This Pegaso Z102B/3.2 was displayed at the Turin Auto Show in 1954. Production was between the first and second Touring Berlinetta series and is one of two with turn indicators set into the fenders. The first owner was Francisco Godia Sales of Barcel....[continue reading]

Berlinetta
Coachwork: Touring

This Z-102 is one of only 93 Pegaso vehicles built in the early 1950s. Only two cars were bodied by Touring and originally fitted with the 'compressor engine.' This car is fitted with all the competition specifications. The car is powered by a 3.2-li....[continue reading]

Coupe
Coachwork: Saoutchik

Chassis Num: *0102*150*0146*
Engine Num: *0102*017*0146*

Pegaso was born of a Spanish truck company. In the early 1950's Wilfredo Ricart (who had been Alfa Romeo's chief engineer for special projects from 1936 to 1944) was the managing director of a state-owned truck and bus manufacturing concern. He pushe....[continue reading]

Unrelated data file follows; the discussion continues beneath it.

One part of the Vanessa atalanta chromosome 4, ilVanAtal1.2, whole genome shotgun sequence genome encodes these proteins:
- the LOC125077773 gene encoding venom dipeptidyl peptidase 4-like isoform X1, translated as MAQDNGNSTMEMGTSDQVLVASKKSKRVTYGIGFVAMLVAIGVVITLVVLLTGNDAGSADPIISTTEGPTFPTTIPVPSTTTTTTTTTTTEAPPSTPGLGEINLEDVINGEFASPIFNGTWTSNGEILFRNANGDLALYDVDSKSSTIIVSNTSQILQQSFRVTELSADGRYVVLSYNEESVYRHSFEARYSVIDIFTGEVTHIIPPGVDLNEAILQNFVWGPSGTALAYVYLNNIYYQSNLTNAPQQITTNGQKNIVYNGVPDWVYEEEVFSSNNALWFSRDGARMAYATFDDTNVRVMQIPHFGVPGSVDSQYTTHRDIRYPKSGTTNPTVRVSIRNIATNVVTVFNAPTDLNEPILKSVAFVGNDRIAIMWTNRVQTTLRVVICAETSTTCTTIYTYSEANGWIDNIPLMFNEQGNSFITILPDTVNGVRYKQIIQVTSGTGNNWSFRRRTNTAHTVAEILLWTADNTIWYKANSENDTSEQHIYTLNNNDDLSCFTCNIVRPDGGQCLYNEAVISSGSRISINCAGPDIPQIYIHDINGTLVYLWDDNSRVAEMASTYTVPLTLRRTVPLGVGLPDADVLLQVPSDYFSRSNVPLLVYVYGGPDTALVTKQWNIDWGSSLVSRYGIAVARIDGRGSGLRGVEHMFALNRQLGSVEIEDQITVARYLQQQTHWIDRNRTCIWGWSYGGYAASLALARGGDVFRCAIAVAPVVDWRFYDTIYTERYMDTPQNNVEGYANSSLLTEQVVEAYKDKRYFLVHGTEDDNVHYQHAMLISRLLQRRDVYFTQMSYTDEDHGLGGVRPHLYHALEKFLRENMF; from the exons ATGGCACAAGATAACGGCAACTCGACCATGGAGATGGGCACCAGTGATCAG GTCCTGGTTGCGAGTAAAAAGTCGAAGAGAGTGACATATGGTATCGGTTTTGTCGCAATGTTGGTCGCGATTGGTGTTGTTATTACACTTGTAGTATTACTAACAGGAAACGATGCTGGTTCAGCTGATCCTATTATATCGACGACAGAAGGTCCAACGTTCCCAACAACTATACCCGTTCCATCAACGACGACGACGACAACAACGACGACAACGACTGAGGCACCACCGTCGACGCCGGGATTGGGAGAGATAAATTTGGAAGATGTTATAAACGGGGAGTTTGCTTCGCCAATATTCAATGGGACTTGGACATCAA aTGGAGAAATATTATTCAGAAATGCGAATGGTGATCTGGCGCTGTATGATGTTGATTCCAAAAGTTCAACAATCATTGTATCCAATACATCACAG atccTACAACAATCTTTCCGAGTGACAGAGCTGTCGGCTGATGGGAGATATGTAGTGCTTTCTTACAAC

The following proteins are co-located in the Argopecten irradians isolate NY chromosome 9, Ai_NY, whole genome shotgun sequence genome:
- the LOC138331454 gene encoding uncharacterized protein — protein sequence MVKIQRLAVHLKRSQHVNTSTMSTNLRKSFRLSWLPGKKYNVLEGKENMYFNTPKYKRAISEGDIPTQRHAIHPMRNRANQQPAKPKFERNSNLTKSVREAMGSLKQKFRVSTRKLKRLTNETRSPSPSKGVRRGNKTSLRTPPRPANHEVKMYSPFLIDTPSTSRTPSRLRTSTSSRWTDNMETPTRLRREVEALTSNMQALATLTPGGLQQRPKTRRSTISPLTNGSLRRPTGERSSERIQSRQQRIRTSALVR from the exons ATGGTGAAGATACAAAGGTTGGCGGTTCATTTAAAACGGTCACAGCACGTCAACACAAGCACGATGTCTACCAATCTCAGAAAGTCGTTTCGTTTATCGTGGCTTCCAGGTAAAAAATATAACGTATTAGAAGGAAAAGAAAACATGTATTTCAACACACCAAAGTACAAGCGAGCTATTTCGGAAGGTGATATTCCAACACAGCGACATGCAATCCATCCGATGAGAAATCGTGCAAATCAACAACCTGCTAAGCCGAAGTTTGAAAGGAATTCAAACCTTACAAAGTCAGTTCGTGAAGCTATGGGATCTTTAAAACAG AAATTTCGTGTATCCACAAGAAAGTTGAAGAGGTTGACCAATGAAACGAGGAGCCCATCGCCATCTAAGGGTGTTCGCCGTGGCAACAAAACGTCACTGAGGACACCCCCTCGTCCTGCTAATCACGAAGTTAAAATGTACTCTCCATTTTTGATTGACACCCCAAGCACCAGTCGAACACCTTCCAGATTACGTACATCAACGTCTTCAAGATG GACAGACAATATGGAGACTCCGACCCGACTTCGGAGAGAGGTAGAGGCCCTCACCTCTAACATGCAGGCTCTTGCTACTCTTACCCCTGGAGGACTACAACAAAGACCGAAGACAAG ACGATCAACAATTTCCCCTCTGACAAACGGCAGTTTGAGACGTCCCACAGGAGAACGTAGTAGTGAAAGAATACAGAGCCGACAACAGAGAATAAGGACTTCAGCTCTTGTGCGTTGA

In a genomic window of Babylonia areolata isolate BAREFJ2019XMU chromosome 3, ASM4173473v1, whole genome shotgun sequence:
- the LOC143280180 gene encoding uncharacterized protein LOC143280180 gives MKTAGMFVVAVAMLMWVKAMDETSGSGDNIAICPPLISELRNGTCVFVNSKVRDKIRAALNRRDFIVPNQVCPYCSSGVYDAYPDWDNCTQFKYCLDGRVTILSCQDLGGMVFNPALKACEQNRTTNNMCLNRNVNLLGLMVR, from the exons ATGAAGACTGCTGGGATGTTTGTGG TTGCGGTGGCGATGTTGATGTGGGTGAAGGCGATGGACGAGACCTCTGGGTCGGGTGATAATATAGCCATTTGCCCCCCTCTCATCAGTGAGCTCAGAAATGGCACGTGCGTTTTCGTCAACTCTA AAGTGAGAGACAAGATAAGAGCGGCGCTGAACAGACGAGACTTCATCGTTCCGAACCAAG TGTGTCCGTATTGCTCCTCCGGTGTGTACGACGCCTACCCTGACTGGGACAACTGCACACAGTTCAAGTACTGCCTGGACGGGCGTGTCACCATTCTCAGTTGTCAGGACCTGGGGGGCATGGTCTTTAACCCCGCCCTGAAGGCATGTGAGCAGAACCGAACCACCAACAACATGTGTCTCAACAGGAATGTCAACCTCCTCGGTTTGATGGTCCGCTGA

Cabriolet by Saoutchik
Chassis #: 0102-153-0136 
Coupe by Saoutchik
Chassis #: 0102.017.0161 
Coupe by Saoutchik
 
Coupe by Saoutchik
Chassis #: 01021500148 
Berlinetta by Touring
Chassis #: 0102-153-0154 
Berlinetta by Touring
 
Coupe by Saoutchik
Chassis #: *0102*150*0146* 

History

Named after Pegasus, the winged horse of Greek mythology, the Pegaso Car Company produced very rare and exotic sports vehicles. Wilfredo Ricart was one of Enzo Ferrari's colleagues at Alfo Romeo's race department. He left Alfa Romeo after the war and teamed p with various engineers and technicians to begin working on their own vehicle. This eventually resulted in the Pegaso Z102.

A very modern race bred V8 engine was placed in the Pegaso Z102 which made it a supreme competition for vehicles built in Maranello, Italy. The Pegaso was fitted with double overhead camshafts, a feature that had been confined to competition vee-type engine, though they were utilized on Jaguar's famous XK120 inline six. The engine also featured sodium-filled exhaust valves for cooling, an oil cooler and dry-sump lubrication while also using extensive use of light alloy. The option of one, two or four Weber carbuteors could be fitted while compression ratios ranged from 7.8:1 to 9.0:1 to keep up with post-war Spain's unpredictable gasoline octane.